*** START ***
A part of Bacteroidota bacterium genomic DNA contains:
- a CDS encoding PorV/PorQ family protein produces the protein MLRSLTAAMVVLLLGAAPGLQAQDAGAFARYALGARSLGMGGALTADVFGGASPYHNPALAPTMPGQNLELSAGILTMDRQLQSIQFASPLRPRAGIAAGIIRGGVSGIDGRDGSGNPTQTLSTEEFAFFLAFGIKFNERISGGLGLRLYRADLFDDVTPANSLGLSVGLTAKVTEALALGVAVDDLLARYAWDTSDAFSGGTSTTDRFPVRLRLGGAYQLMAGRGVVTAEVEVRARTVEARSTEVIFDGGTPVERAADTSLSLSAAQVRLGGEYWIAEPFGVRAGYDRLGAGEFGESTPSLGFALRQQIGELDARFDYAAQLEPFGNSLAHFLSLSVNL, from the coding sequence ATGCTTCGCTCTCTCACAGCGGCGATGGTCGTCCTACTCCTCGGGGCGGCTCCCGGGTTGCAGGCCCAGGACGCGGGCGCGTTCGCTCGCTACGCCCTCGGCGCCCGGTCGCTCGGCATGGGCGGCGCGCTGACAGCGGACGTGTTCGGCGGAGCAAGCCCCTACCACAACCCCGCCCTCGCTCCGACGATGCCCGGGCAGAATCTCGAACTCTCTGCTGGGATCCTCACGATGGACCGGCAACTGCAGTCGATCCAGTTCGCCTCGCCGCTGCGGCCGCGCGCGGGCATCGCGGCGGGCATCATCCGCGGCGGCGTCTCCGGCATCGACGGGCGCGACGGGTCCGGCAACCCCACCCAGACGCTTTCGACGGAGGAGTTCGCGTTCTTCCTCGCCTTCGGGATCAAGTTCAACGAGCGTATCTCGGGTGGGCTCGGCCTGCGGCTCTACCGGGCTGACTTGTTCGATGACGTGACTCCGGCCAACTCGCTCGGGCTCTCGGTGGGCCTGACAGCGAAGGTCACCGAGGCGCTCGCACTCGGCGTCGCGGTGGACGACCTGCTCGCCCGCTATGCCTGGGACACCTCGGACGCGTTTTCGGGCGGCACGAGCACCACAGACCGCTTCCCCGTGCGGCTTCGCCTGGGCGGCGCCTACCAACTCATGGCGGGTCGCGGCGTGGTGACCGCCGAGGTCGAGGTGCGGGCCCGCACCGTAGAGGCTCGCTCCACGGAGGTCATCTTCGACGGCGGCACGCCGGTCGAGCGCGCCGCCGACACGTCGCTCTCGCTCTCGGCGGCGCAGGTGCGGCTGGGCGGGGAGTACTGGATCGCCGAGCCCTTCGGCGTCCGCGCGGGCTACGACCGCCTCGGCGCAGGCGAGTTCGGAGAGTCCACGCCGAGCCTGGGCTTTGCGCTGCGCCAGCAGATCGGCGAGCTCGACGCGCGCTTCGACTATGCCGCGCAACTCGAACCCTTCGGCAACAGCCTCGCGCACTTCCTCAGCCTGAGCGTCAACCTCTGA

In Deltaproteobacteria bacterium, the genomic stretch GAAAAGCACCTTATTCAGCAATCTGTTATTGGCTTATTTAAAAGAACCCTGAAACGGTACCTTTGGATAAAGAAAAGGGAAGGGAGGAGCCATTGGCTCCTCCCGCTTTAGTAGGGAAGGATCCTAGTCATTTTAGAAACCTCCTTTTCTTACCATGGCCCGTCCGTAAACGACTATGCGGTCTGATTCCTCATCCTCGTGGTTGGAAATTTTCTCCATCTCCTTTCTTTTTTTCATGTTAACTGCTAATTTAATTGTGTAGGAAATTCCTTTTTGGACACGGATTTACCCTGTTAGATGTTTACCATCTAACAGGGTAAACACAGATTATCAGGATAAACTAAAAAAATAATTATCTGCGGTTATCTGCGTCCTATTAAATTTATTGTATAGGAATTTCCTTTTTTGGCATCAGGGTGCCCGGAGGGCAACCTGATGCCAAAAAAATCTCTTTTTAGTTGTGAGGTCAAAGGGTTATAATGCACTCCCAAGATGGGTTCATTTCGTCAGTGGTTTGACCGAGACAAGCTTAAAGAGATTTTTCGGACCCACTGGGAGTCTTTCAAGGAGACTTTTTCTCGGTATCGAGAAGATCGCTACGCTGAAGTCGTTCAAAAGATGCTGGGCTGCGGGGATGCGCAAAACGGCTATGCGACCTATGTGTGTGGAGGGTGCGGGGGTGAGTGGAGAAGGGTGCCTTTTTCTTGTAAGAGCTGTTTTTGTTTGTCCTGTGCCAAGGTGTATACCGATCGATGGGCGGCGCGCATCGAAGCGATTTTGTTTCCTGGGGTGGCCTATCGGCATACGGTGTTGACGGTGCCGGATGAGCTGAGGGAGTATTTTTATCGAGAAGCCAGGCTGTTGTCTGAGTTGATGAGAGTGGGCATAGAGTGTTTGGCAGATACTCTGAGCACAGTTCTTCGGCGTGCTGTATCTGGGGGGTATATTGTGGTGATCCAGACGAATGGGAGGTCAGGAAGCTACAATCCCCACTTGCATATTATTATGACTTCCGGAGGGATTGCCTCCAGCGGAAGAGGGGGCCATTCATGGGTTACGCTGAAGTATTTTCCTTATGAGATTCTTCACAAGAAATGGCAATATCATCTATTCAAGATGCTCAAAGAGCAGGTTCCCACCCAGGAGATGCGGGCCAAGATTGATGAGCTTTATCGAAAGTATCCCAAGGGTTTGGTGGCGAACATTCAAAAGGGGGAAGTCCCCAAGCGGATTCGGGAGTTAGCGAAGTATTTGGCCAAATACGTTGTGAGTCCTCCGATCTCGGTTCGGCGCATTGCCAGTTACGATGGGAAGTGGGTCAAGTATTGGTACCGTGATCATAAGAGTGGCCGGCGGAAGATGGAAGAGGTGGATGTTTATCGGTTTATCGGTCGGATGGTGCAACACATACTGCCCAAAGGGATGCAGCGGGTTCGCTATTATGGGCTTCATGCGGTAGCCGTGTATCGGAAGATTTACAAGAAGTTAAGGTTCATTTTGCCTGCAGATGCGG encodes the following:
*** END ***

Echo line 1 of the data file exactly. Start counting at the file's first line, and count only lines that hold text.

A part of Bacteroidota bacterium genomic DNA contains: